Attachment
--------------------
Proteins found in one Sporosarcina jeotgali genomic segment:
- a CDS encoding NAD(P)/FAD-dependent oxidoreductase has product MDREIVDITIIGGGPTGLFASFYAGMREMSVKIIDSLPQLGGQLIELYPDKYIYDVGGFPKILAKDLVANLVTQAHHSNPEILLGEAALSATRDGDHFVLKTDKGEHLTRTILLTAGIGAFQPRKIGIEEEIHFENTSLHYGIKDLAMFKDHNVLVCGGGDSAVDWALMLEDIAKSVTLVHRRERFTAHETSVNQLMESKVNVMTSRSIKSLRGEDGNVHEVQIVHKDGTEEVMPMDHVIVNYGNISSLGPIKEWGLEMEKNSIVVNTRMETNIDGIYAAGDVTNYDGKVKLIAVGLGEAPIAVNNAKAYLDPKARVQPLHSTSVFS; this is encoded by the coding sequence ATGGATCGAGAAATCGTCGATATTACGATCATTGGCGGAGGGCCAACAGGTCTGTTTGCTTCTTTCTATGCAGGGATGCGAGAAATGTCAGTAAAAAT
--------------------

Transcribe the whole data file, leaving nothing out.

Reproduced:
Proteins found in one Sporosarcina jeotgali genomic segment:
- a CDS encoding NAD(P)/FAD-dependent oxidoreductase has product MDREIVDITIIGGGPTGLFASFYAGMREMSVKIIDSLPQLGGQLIELYPDKYIYDVGGFPKILAKDLVANLVTQAHHSNPEILLGEAALSATRDGDHFVLKTDKGEHLTRTILLTAGIGAFQPRKIGIEEEIHFENTSLHYGIKDLAMFKDHNVLVCGGGDSAVDWALMLEDIAKSVTLVHRRERFTAHETSVNQLMESKVNVMTSRSIKSLRGEDGNVHEVQIVHKDGTEEVMPMDHVIVNYGNISSLGPIKEWGLEMEKNSIVVNTRMETNIDGIYAAGDVTNYDGKVKLIAVGLGEAPIAVNNAKAYLDPKARVQPLHSTSVFS; this is encoded by the coding sequence ATGGATCGAGAAATCGTCGATATTACGATCATTGGCGGAGGGCCAACAGGTCTGTTTGCTTCTTTCTATGCAGGGATGCGAGAAATGTCAGTAAAAAT